Celebrity Poetry: Where Is It?

In 1995, Jewel had a best-selling album, Pieces of You, which sold 12 million copies. Before releasing another CD, she published a book of poems, A Night Without Armor, which sold over a million copies. Why didn’t this become a trend? Why don’t more celebrities publish poetry? Even Bob Dylan has written only books of prose (Tarantula and Chronicles: Volume One).

Can’t you see a “tell-all” epic poem by Britney Spears topping the best-seller list? We’re not talking about great poetry here, just chatty verse. See, here’s the beginning of Paris Hilton’s Confessions of an Heiress rendered as poetry:

 

A lot of people seem

to have the wrong idea

about me. In fact,

pretty much everything

I read about myself

is totally ridiculous.

Newspapers and

magazines write that

I’m spoiled and

privileged, and

that all I do is dance

on tabletops …

 

Not bad, huh? I’ve read worse Carl Sandburg poems.

After numerous phone calls to literary agents, I can only find one potentially poetic celeb. Joan Rivers is rumored to be writing a 260-page narrative poem about her career from 1964 to 1966—in couplets! Hopefully, once her book is released (in late 2010), other stars will pull out their thesauruses and get to work. (Get your ass to the desk, Johnny Depp!)

The Critic’s Critic

I spoke to Arnold J. Foley, freelance art critic, in a Nigerian tea bar in Astoria, Queens.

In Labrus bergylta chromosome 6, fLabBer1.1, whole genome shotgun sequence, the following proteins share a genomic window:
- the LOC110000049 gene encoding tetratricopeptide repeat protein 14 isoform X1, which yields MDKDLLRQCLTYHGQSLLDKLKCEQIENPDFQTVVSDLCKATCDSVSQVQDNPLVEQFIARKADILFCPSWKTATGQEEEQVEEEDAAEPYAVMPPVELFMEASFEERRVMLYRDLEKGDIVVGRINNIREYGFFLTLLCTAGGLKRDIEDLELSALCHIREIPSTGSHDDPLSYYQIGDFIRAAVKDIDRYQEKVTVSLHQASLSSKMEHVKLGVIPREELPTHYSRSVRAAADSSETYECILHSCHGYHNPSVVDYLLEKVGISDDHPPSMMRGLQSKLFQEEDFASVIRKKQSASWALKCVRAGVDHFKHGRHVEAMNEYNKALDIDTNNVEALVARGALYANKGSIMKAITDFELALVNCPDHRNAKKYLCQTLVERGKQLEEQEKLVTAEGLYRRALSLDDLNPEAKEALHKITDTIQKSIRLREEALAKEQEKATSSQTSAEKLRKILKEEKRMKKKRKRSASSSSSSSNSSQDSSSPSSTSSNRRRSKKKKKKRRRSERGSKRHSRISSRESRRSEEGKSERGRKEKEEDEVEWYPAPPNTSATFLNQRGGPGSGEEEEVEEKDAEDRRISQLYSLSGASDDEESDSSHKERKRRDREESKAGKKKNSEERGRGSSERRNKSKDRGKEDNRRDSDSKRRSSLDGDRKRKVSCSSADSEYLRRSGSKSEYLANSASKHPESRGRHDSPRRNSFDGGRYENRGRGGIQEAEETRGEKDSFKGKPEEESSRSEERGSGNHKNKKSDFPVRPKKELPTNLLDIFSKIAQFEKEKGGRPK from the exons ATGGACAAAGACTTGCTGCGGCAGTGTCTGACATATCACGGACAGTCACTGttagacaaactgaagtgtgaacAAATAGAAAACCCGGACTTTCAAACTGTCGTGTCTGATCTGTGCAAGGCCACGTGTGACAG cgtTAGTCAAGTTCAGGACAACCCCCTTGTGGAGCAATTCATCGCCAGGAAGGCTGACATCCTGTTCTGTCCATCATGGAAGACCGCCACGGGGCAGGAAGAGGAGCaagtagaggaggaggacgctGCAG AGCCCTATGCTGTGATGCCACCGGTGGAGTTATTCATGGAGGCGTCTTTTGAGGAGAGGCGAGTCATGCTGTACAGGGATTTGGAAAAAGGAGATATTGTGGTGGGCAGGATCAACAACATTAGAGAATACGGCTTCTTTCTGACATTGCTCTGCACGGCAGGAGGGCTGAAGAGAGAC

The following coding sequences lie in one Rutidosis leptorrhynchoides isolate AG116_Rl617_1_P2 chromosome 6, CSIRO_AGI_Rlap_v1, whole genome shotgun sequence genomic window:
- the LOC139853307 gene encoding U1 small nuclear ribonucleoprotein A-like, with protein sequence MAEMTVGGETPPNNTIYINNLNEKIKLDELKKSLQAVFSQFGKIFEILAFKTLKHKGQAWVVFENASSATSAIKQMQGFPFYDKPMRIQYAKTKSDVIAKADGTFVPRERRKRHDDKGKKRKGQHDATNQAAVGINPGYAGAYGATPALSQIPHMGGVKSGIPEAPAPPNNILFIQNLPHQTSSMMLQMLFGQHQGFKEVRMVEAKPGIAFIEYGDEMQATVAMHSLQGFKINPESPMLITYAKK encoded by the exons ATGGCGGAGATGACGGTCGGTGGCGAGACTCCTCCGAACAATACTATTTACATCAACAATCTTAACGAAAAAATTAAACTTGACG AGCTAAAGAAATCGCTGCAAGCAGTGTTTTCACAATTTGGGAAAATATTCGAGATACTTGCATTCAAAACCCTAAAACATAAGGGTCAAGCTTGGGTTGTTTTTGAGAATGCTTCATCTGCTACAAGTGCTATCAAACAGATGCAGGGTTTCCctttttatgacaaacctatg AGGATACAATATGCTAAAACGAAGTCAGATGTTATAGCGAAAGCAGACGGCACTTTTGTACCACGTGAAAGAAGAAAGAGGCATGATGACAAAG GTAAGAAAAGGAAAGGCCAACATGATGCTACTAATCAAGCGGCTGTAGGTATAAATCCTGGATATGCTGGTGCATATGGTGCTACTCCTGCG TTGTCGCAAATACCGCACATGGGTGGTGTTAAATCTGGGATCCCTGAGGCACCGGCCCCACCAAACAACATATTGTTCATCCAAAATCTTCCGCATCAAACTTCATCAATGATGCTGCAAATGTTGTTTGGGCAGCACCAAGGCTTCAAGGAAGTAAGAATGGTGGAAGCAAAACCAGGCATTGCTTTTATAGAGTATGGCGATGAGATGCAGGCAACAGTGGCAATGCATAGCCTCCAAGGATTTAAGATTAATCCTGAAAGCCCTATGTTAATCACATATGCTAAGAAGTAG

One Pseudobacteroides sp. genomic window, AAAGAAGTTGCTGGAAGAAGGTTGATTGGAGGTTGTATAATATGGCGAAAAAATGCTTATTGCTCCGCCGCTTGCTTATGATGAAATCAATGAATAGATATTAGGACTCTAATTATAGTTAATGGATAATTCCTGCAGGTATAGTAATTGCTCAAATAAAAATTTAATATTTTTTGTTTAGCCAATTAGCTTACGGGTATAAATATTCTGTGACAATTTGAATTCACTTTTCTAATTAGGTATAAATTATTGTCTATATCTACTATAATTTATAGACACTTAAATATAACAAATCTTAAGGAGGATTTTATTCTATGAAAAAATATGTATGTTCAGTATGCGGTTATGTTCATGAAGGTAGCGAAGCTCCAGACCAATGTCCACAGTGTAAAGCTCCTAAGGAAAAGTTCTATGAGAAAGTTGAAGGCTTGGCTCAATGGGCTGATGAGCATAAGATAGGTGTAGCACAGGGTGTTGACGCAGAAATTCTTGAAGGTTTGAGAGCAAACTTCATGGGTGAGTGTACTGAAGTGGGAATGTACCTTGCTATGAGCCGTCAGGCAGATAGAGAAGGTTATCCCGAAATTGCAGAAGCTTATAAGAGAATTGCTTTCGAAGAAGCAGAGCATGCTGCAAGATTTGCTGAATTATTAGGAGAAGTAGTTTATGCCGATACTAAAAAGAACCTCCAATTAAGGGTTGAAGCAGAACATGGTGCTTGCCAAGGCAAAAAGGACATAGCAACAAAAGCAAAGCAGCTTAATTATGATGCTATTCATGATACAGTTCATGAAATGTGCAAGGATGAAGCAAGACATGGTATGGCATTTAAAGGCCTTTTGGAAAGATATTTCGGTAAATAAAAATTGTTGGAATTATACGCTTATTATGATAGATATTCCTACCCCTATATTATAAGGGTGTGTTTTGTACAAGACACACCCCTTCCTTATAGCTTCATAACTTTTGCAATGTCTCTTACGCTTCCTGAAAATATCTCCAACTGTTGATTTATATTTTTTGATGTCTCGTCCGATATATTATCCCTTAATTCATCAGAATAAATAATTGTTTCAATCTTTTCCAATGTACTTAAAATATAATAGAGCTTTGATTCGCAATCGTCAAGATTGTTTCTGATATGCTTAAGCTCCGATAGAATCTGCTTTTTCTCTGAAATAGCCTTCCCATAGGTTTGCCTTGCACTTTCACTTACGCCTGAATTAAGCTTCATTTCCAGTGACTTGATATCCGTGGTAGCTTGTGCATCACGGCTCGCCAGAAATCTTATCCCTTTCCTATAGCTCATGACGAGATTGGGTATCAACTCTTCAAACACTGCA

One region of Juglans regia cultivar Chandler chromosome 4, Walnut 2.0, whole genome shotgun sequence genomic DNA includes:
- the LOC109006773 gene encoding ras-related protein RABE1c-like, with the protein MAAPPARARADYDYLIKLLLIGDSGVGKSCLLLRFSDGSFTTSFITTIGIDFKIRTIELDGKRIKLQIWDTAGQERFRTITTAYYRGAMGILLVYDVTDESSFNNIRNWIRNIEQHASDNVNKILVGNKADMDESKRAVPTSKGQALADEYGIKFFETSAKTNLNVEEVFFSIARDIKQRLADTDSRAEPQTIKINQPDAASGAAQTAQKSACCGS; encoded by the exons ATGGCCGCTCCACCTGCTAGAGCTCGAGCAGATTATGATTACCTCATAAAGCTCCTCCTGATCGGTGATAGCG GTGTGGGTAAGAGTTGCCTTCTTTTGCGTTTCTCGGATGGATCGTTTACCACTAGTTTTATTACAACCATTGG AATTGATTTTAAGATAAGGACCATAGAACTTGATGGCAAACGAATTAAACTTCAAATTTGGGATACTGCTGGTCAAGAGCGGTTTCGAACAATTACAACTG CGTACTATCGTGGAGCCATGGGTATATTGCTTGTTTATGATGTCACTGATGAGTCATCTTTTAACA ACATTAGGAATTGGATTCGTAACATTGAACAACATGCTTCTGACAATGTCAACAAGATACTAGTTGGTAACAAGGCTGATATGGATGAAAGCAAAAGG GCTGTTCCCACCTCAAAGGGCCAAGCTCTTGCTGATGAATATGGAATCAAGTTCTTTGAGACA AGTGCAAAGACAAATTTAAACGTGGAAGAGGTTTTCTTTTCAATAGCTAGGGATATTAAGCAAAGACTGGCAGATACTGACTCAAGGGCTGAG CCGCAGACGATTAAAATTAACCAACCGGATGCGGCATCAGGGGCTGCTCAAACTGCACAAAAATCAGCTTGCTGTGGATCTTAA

Sparrow: What are the main problems in the contemporary art world?

Mr. Foley: To begin with, the art world in New York is entirely segregated by neighborhood. All the paintings in the Upper East Side galleries must be attractive hanging over a sofa.

I don’t care if they’re by Picasso, they have to be “sofa-ready” (that’s the term I use). The art in Chelsea must impress an art professor; in fact, it has impressed an art professor. The art on the Lower East Side is scruffy—not really scruffy, but faux-scruffy. The art in Williamsburg is made out of non-art stuff: mayonnaise, poodle hair, broken zippers.

Sparrow: And which is your favorite art?

Mr. Foley: It’s not a matter of favorites. My point is just the opposite. All segregation is evil, even in art. We need the sofa-ready paintings to speak to the poodle hair sculptures, but they never do! In fact, the two genres need to mate.

Sparrow: Do you have any other complaints about the art world?

Mr. Foley: Another philosophical problem is “outsider art.” No one can settle on a name for it. Some prefer “vernacular art”; some go for “self-taught art.” Or “folk art.” I like to call it True Art.